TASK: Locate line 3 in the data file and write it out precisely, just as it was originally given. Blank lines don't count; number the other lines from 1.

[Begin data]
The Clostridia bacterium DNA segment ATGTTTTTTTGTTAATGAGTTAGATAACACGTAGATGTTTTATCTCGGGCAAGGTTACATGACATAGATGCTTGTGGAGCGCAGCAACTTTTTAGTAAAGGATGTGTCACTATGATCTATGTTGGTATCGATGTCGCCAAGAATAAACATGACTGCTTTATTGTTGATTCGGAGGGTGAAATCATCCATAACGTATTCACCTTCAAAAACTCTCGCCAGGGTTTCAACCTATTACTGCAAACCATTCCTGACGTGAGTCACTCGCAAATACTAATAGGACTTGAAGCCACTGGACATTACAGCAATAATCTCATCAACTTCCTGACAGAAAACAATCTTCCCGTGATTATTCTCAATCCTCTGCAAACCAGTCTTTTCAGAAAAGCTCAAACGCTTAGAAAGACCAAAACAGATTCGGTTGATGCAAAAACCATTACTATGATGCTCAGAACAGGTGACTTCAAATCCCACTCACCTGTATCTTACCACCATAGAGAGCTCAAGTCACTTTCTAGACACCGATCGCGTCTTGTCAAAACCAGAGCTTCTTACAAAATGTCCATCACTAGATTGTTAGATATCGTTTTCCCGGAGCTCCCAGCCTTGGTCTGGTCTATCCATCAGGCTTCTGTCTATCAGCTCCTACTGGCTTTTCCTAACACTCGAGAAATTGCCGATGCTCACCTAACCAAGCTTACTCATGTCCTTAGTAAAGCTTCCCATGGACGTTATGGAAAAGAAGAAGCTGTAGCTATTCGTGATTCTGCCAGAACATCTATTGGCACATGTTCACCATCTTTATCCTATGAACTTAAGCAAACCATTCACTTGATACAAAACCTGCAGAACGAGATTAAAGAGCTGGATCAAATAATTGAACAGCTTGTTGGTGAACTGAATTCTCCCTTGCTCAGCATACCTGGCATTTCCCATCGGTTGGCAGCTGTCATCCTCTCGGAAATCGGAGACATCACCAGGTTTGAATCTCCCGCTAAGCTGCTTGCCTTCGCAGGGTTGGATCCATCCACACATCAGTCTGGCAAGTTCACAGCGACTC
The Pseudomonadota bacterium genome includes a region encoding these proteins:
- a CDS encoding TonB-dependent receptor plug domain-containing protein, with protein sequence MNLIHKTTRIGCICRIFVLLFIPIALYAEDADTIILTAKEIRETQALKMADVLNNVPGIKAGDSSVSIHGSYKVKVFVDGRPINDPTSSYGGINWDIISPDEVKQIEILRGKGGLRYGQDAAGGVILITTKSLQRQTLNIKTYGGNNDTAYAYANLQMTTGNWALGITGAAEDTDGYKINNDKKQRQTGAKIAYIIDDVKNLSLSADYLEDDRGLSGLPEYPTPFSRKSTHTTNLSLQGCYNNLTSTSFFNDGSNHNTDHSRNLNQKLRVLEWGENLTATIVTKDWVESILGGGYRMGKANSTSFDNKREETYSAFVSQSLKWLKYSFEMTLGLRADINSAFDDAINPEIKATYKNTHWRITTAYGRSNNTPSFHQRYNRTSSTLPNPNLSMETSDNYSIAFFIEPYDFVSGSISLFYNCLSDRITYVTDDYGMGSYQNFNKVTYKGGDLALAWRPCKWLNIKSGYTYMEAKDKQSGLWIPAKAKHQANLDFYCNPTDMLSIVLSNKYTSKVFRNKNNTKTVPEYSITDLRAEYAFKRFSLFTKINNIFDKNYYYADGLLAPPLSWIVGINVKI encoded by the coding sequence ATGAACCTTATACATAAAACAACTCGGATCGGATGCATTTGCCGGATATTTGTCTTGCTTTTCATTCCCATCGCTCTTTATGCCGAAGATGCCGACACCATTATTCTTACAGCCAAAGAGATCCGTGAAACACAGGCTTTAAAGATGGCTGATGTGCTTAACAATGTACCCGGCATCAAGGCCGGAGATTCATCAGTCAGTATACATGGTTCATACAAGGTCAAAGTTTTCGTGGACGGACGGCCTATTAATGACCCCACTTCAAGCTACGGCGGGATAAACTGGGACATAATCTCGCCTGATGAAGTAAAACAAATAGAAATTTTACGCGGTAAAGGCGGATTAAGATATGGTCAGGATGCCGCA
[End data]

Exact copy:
- a CDS encoding TonB-dependent receptor plug domain-containing protein, with protein sequence MNLIHKTTRIGCICRIFVLLFIPIALYAEDADTIILTAKEIRETQALKMADVLNNVPGIKAGDSSVSIHGSYKVKVFVDGRPINDPTSSYGGINWDIISPDEVKQIEILRGKGGLRYGQDAAGGVILITTKSLQRQTLNIKTYGGNNDTAYAYANLQMTTGNWALGITGAAEDTDGYKINNDKKQRQTGAKIAYIIDDVKNLSLSADYLEDDRGLSGLPEYPTPFSRKSTHTTNLSLQGCYNNLTSTSFFNDGSNHNTDHSRNLNQKLRVLEWGENLTATIVTKDWVESILGGGYRMGKANSTSFDNKREETYSAFVSQSLKWLKYSFEMTLGLRADINSAFDDAINPEIKATYKNTHWRITTAYGRSNNTPSFHQRYNRTSSTLPNPNLSMETSDNYSIAFFIEPYDFVSGSISLFYNCLSDRITYVTDDYGMGSYQNFNKVTYKGGDLALAWRPCKWLNIKSGYTYMEAKDKQSGLWIPAKAKHQANLDFYCNPTDMLSIVLSNKYTSKVFRNKNNTKTVPEYSITDLRAEYAFKRFSLFTKINNIFDKNYYYADGLLAPPLSWIVGINVKI encoded by the coding sequence ATGAACCTTATACATAAAACAACTCGGATCGGATGCATTTGCCGGATATTTGTCTTGCTTTTCATTCCCATCGCTCTTTATGCCGAAGATGCCGACACCATTATTCTTACAGCCAAAGAGATCCGTGAAACACAGGCTTTAAAGATGGCTGATGTGCTTAACAATGTACCCGGCATCAAGGCCGGAGATTCATCAGTCAGTATACATGGTTCATACAAGGTCAAAGTTTTCGTGGACGGACGGCCTATTAATGACCCCACTTCAAGCTACGGCGGGATAAACTGGGACATAATCTCGCCTGATGAAGTAAAACAAATAGAAATTTTACGCGGTAAAGGCGGATTAAGATATGGTCAGGATGCCGCA